So following this analogy, the astronauts went to the Moon, but used non-disclosed technology to deal with the radiation. Got it. Astronauts went to the Moon.

It is not that the radiation is impassable. I contend you cannot do it a .22 mgy/day.
Incomplete sentence is incomplete so it still not clear what the problem is. The radiation is not impassable.

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So to read this straight, what Tim is implying that NASA faked the Moon Landings but used true radiation data which would make the Moon landings impossible, but only today with his sharp insight has this been discovered? One further question, has Tim finally realised that a 2 dimensional straight line cannot be transposed directly in 3 dimensional space? Or is he still insisting that Apollo and Orion followed the same path through the VAB's?

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Originally Posted by bknight
Quite the contrary in this post

Then again in this post

In both posts you have stated the radiation received during transit through the VARB was the highest of the four "areas" you suggested.

Now again I ask you to provide calculations that prove this assertion. Either your own or cite where someone else calculated the amount of radiation received transiting the VARB, and I'll add either manned or unmanned since no one else has transited the VARB except A8, A10-17.
In case the moment has slipped your attention, I will ask you again. Now again I ask you to provide calculations that prove this assertion, that the VARB constituted a largest portion of the radiation that the Apollo crews received.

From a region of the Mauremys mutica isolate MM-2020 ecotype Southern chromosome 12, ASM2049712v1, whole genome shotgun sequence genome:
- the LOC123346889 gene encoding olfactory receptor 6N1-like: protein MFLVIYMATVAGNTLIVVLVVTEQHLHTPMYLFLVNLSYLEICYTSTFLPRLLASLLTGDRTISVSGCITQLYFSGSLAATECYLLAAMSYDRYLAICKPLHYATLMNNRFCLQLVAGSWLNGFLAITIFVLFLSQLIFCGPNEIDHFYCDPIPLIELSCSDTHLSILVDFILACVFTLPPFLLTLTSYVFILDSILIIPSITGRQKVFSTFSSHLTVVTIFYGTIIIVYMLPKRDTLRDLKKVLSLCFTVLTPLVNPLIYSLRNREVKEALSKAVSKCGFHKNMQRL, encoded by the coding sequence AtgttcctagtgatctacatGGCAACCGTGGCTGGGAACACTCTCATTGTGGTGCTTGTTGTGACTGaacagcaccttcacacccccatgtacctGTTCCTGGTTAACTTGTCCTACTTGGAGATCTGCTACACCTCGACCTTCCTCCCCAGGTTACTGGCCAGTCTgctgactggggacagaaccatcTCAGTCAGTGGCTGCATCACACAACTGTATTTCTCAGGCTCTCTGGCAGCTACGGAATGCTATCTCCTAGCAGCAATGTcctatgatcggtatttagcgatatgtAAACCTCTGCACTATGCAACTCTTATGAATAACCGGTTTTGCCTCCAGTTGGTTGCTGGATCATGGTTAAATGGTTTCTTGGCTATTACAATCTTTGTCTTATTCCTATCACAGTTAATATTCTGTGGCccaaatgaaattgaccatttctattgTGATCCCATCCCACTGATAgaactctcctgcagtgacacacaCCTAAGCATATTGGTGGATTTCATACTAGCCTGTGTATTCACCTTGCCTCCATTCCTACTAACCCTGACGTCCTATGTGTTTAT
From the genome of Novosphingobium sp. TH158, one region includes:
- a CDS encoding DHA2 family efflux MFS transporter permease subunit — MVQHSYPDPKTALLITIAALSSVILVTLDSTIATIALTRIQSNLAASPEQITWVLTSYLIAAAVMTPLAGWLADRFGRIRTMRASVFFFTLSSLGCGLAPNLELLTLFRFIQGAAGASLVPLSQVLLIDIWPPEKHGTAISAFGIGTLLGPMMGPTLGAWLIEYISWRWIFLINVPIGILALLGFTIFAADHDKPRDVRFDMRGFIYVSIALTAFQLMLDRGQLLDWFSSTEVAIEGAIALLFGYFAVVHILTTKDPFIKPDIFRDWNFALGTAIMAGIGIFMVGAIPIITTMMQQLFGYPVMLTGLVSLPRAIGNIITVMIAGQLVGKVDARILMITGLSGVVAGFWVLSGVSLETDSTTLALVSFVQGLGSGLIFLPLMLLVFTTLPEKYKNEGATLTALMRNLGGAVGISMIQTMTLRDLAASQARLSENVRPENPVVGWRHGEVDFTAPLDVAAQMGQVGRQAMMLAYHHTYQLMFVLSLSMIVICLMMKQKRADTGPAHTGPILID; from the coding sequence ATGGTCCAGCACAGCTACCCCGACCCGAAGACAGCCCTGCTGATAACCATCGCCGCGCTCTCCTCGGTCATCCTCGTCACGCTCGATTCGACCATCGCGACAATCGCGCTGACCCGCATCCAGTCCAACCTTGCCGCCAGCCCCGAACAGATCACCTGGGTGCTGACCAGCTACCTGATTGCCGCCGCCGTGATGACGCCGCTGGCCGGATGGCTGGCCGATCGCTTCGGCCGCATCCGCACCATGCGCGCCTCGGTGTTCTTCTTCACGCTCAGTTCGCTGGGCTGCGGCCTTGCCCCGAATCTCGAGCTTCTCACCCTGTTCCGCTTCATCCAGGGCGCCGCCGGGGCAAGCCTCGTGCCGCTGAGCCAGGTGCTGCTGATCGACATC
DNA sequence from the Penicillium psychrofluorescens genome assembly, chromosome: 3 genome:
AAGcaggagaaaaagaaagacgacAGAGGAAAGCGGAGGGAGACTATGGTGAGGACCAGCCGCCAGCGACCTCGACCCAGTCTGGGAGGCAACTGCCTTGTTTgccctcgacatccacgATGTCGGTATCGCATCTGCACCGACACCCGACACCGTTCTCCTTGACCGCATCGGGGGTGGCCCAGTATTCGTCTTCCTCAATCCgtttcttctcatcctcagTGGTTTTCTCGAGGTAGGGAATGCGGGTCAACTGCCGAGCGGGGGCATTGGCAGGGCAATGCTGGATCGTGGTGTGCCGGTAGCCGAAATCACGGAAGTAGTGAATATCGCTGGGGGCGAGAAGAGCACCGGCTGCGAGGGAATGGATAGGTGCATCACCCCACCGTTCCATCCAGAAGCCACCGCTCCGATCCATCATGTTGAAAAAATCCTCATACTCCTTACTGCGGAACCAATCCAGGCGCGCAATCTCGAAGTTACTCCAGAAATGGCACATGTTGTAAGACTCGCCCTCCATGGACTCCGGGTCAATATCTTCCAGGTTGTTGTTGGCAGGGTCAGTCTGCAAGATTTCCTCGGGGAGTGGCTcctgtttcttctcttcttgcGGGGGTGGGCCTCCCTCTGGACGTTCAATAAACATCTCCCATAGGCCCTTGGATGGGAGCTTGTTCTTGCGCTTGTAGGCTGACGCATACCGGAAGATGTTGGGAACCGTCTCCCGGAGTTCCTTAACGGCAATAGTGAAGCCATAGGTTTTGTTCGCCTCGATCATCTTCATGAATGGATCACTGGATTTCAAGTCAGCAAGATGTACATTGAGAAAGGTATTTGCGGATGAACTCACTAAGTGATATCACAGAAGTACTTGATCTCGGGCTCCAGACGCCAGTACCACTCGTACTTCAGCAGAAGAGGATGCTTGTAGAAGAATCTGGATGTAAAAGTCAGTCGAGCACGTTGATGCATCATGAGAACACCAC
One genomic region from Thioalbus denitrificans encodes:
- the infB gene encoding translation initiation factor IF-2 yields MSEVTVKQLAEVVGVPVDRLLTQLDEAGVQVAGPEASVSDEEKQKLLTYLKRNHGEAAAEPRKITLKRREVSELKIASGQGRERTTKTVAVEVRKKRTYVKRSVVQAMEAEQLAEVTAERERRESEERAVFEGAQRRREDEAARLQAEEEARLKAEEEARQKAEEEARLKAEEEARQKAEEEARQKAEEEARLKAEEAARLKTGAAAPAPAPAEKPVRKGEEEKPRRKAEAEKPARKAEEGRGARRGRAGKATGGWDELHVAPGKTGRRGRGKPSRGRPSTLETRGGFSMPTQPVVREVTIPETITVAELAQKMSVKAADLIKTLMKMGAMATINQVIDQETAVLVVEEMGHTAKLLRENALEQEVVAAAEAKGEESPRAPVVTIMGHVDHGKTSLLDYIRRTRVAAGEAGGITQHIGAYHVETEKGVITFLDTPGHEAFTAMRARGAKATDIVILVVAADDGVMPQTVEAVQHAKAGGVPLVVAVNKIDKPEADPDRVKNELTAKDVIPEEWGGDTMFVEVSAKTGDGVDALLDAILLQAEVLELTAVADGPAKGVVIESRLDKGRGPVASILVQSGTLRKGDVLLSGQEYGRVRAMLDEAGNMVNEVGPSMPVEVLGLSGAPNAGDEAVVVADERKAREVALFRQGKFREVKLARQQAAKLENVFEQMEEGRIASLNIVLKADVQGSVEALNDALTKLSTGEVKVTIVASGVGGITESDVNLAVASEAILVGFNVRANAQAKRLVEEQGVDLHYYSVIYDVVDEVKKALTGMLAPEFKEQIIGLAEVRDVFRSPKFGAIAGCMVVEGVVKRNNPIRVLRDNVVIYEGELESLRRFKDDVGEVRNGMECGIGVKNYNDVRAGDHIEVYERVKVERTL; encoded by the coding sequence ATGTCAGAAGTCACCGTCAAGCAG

10. Originally Posted by TimFinch
It is a reflection of the determination to prevail against the naysayers who despite evidence to the contrary hold rigid to a position not based on research and study but rely on the fact that they saw it on TV so it must be real.
Or because they are an aerospace engineer or rocket scientist, actually work in the space industry, have the knowledge, and have researched things and make a well-founded conclusion that there is no hoax. Those people exist. Even on this board. People who have worked on space missions, manhandled space shuttles, calculated rocket performance and so on. It's not you against people who saw something on TV. It's not even you against the people I just described. It's not you against anything or anyone. It's the facts. The correct, worked-out facts. That's why people ask for calculations. In the end it doesn't matter what anyone knows or claims, it's just the facts. And until you show a correct calculation on the radiation levels, your claim is not a fact.